Upon startup, the BMLS looks for a command-line parameter specifying the pathname of an input parameter file, formated as shown in Fig. 1. If this is not null, the BMLS looks for the file. In the download configuration, these files are located in a \bat sub-directory. If the file is found, it is used for input parameters and runs to completion without further user intervention.
Five *.bat files are provided in the root directory: ex01.bat, ex02.bat, gravity.bat, mag_up.bat and mag_down.bat. Each file contains a single command-line to run the BMLS using a particular parameter input file. For example, ex01.bat contains one line:
The sample *.bat files should work without any editing if the download is unzipped into a c:\physics\hotspot directory. Any number of such command-lines may be included in a single *.bat file to automate runs of multiple experiments including repeating a run with different initial random states to develop a number of trials for statistical analysis. In the following listing of ex01.txt,
56L220suvf01Ex1 0 56 1 11 1,0,0,0 0.22 255 255 0 100 N 1 suvf 5000a file-naming convention is illustrated. The filename in the first line includes: Dim=56, a capital letter code (L, laser; B, Box mode; R, Rnd mode; V, Vacuum mode, etc), 3 digits of initial bit density, bit operations order (e.g., suvf), trial number (01), experiment designation if applicable (Ex1). The second line is 0, indicating random seeding of the initial state based on the CPU timer value. A specific non-zero integer here would (should!) repeat the same "random seeding" each time. Notice that if the trial number 01 were incremented (02, 03, etc), with the second line 0, a number of runs could be automated with the only change being output file name and the random seeding of the initial state.
ex01.txt and ex02.txt (featured in ) contain just one iteration of the random seeding of the initial state for the entire simulated volume. The other three examples include multiple iterations where different sub-volumes were initialized or different bit masks used to control which spot types or bit types would be initialized with the specified probabilities (line 7). There is no limit to the number of iterations of lines 7 to 12, and hence, no limit to the complexity of the initial states created.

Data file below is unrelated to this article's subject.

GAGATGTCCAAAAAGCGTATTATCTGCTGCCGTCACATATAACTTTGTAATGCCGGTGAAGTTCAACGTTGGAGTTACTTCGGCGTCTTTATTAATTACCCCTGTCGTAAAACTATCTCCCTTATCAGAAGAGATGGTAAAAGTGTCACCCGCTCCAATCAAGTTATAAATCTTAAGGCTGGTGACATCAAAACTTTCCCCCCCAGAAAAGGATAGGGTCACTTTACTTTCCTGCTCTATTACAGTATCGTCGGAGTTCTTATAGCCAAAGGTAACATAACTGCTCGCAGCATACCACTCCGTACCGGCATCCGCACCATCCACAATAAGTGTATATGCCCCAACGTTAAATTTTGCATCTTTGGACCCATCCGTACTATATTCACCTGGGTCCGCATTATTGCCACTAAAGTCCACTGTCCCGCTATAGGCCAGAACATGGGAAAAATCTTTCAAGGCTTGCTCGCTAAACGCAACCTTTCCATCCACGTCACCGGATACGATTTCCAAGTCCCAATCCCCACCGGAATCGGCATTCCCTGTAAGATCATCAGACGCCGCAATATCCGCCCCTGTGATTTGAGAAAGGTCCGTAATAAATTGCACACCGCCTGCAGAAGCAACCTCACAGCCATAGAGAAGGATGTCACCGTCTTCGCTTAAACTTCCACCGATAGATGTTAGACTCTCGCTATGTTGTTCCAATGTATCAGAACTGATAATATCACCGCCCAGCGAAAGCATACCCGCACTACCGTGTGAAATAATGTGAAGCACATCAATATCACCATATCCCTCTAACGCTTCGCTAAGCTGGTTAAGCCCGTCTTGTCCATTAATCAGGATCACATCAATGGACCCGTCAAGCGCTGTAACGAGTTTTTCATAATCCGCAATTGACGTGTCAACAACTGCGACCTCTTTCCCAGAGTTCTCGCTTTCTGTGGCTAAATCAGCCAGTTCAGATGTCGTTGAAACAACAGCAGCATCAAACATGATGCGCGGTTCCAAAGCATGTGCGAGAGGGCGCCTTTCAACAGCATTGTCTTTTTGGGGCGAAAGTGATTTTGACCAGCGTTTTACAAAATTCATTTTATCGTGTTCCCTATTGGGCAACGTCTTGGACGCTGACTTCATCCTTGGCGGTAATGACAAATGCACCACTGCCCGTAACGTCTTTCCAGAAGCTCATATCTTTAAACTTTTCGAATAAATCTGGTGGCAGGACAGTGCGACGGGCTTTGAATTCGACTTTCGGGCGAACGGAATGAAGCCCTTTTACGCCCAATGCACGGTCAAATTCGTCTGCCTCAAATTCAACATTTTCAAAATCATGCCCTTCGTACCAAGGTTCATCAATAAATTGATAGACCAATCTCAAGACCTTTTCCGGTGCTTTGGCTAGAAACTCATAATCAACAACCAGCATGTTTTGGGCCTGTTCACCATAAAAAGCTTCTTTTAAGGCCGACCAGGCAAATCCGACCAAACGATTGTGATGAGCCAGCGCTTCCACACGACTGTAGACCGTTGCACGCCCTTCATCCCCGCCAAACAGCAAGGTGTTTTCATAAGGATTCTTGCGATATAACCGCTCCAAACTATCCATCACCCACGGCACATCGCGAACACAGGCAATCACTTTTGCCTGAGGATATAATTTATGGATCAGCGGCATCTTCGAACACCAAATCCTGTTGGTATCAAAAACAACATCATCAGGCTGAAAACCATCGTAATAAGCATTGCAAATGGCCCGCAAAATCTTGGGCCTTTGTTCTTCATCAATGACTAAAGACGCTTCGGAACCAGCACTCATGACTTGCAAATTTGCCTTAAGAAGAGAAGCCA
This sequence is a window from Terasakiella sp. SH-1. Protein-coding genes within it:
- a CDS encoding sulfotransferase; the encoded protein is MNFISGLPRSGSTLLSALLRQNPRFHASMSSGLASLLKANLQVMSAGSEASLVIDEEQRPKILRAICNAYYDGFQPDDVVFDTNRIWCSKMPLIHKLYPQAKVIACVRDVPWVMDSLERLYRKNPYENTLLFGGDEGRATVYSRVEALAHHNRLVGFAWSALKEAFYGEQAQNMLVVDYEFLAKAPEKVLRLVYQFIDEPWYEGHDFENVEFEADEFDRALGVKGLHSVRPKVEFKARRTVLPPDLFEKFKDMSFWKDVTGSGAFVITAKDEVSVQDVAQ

The selection of the spot type, bit type and spot location parameters allow for initializing a single bit in the 1-state. That is, the resolution is the maximum possible. For example, these input parameters were used to initialize a single 1-state lite bit in the proton bit cycle  in a volume otherwise "filled" with absolute vacuum (the 011glu1.mat file in the \ini subdirectory), showing that a proton has infinite life-time in absolute vacuum  without any external electromagnetic fields.
To try out batch mode, just double-click on one of the *.bat file examples.
BMLS  batch mode might be welcome to all users tired of manually typing input parameters. The next logical development would be a simple Windows GUI program where one could select input parameters mostly with point-and-click, which would write the input parameter files and *.bat files or simply launch the BMLS with the appropriate command-line.
Another advantage of batch mode might be that users have a record of exactly what was done in the form of small text files that can be archived or shared with other investigators, essentially specifying the methods used. More than once, the author has observed very interesting results but found that the effects occur only when specific input parameter configurations are used, and then ..., the inputs are not recalled exactly to replicate the effect.
What might be the top priority for users? Show that something is wrong with binary mechanics fundamentals. "3, 2, 1, GO".
 Keene, J. J. "Electron gas standing waves" J. Bin. Mech. February, 2016.
 Keene, J. J. "Proton and electron bit cycles" J. Bin. Mech. April, 2015.
 Keene, J. J. "Vacuum thresholds" J. Bin. Mech. March, 2011.
 Keene, J. J. "Binary Mechanics Lab Simulator update" J. Bin. Mech. December, 2015.
© 2016 James J Keene